When Saipranathi “Sai” Karra tells people she is joining the Army Reserve, she is often met with the same question: Why?
Karra, 18, has many options for her future. She is valediction of this year’s senior class at Cleveland High School in Johnston County. She was accepted to the University of North Carolina and plans to go to medical school.
But when an Army recruiter cold-called Karra last winter and asked if she’d like to join, her immediate answer was yes.
“It’s innate in me,” Karra said recently. “I always told my parents I wanted to be in the military at some point, so when I got the opportunity to join now, I rolled with it.”
Staff Sgt. Evan Woods of the Raleigh Recruiting Battalion made the call to Karra. He said at first he couldn’t quite believe she wanted to join.
“I call her ‘the unicorn,’ because that does not happen,” he said.”There are a lot of young adults who we reach out to who want to serve, but they’re not able to. With Sai and the Reserves, it’s a perfect fit.”
Karra began imagining herself in a uniform at a young age after she saw her uncle wear the military garb of India, her native country. She and her family came to the United States when she was 5, and she dreamed early on of joining the military.
In elementary school, she wrote reports about life as a soldier. As a contestant in a beauty pageant at age 13, she announced to the crowd she wanted to grow up and join the Army.
“Nobody clapped except me,” said Karra’s mother, Shreem Karra. “Nobody knew if they should take her seriously.”
Karra admits that she doesn’t fit the stereotype of an Army recruit. A self-described bookworm, she didn’t play sports in school, and she wasn’t part of the JROTC program. Her parents say they can’t remember her ever doing a full push-up.
But Karra was sure about her decision to join the Reserve. Instead of heading to Chapel Hill this fall as a pre-med major, she will defer her college education for a year and instead attend basic training with hopes of eventually becoming a combat medic.
“One of the misconceptions we are trying to get rid of is that the Army is a last resort. It is not,” said Barton Hutchinson, chief of public affairs for the Raleigh Recruiting Battalion, which serves 80 percent of North Carolina. “Some of the best and brightest leaders in our country’s history served in the Army. We’re looking for those people who can maintain that standard, and Sai is a perfect example of one of them.”
Military recruiters reached out to Cleveland High’s 384 seniors this year. Four, including Karra, decided to enlist.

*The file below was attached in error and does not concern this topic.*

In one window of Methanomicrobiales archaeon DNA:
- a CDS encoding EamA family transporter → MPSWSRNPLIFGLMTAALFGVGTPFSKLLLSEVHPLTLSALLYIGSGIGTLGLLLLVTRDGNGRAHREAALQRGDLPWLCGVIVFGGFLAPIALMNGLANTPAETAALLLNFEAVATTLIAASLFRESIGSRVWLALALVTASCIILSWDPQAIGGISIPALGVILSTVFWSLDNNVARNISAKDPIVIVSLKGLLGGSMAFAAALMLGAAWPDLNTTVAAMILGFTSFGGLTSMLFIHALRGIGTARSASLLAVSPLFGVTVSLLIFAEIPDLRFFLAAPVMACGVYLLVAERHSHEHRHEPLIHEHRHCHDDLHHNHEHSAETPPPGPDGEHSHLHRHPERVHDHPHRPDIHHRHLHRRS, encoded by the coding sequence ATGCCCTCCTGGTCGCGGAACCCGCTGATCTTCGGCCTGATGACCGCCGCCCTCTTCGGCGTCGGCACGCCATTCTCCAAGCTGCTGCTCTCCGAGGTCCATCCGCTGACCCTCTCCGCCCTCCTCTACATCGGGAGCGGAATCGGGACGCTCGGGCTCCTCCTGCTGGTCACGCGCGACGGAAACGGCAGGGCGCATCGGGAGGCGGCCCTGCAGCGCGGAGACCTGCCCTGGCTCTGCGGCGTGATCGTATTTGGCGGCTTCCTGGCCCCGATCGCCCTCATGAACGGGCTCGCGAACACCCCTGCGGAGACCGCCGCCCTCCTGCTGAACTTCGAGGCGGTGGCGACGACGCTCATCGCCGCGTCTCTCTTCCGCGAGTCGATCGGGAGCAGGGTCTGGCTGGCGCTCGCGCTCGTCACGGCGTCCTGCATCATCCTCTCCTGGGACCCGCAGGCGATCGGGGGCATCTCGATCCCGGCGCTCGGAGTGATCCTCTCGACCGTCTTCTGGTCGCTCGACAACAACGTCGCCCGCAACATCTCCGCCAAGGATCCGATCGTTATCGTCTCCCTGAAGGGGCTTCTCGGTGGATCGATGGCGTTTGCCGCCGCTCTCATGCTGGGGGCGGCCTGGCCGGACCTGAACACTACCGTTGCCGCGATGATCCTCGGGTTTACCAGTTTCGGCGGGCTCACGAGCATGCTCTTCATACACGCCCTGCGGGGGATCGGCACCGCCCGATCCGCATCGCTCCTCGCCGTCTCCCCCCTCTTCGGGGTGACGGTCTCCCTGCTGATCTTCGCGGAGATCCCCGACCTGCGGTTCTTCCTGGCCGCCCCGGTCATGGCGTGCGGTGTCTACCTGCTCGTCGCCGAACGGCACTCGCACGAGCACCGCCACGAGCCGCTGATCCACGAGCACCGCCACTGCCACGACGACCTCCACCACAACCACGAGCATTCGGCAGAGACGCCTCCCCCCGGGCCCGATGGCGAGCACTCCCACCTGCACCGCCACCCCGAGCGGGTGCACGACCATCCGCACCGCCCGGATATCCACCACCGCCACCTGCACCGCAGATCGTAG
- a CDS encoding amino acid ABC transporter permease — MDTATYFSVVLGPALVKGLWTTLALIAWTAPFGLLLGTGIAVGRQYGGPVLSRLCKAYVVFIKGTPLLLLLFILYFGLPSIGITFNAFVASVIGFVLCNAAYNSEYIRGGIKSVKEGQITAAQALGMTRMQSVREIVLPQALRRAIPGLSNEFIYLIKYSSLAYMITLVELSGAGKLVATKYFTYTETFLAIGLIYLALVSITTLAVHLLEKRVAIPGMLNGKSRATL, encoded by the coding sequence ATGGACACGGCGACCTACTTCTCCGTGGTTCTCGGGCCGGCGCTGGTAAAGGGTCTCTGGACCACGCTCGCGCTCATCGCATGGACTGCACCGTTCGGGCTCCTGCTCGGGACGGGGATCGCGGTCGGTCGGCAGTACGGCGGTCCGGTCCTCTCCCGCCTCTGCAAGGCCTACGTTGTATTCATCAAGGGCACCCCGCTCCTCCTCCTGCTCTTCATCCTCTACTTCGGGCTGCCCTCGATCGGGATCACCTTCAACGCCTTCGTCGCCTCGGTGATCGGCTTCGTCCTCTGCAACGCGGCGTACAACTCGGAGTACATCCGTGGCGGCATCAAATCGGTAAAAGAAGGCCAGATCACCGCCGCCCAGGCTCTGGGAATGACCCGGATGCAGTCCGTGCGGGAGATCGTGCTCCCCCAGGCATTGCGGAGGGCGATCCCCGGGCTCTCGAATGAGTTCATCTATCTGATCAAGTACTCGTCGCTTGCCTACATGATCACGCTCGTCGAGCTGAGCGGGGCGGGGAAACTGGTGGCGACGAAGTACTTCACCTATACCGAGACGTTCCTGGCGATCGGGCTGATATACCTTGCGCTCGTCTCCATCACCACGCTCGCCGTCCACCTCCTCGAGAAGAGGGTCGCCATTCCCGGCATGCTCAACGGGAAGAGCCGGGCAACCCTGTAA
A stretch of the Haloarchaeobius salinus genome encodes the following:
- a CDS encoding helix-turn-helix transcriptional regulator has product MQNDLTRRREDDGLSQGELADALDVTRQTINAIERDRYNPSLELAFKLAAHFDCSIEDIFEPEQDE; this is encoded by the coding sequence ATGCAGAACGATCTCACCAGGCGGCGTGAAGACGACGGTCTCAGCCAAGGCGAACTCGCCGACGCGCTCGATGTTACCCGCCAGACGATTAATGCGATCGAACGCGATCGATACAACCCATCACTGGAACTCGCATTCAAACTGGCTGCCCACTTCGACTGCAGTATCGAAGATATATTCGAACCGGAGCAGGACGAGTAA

It can be tough to get accepted into the military. Twenty-nine percent of young Americans meet the basic qualifications for enlistment, and only 1 percent of the U.S. population serves.
In the mid-2000s, the Army sometimes lowered physical, mental and moral requirements in order to boost recruitment numbers amid long deployments in Iraq and Afghanistan. But that’s not the case now, Hutchinson said.
Karra easily passed all cognitive and moral standards, Woods said. Those standards include everything from having a high school diploma to not having certain kinds of tattoos.
But Karra and her parents have worried about the physical requirements of basic training.
“We’re not fitness freaks,” said her father, Ravi Karra. “That’ll be the hardest part for her. But she has got that determination. She’ll come out on top of it.”
Karra said she asked Woods what would happen if she fails the Army’s Basic Training Physical Fitness Test, a three-part endurance test that includes two minutes of push ups, two minutes of sit-ups and a timed two-mile run.
“He said they haven’t had anybody fail basic training yet,” she said. “Hopefully this is not something I’ll be first at.”
To prepare, Karra has been exercising regularly and training with other recruits.
“She is physically weak, but emotionally and mentally very strong,” her mother said. “She has a very big heart. Whether she can do it or not, if there is something she has to do, she jumps in.”
‘I want to give back’
Karra’s story is notable in another way, too: Minorities who are not black or Hispanic make up only 7 percent of active-duty Army personnel.
A strong economy and a general lack of understanding can keep many young people – of all ethnicities – from choosing the military, Hutchinson said.
For those like Karra who don’t have strong American military ties or JROTC experience, it’s often patriotism that inspires them to serve.
“I remember spending time with my family (in India), but we’ve made roots here,” Karra said. “The U.S., this is my homeland. It’s given me a home, education, new life. I appreciate it and I want to give back.”
Karra is already looking further into the future.
“If I can get through basic training, that will be a big accomplishment,” she said. “After that, I’m not really scared of the rest. Circumstances might be bad (as a combat medic), but I don’t think I could ever be scared of trying to help someone.”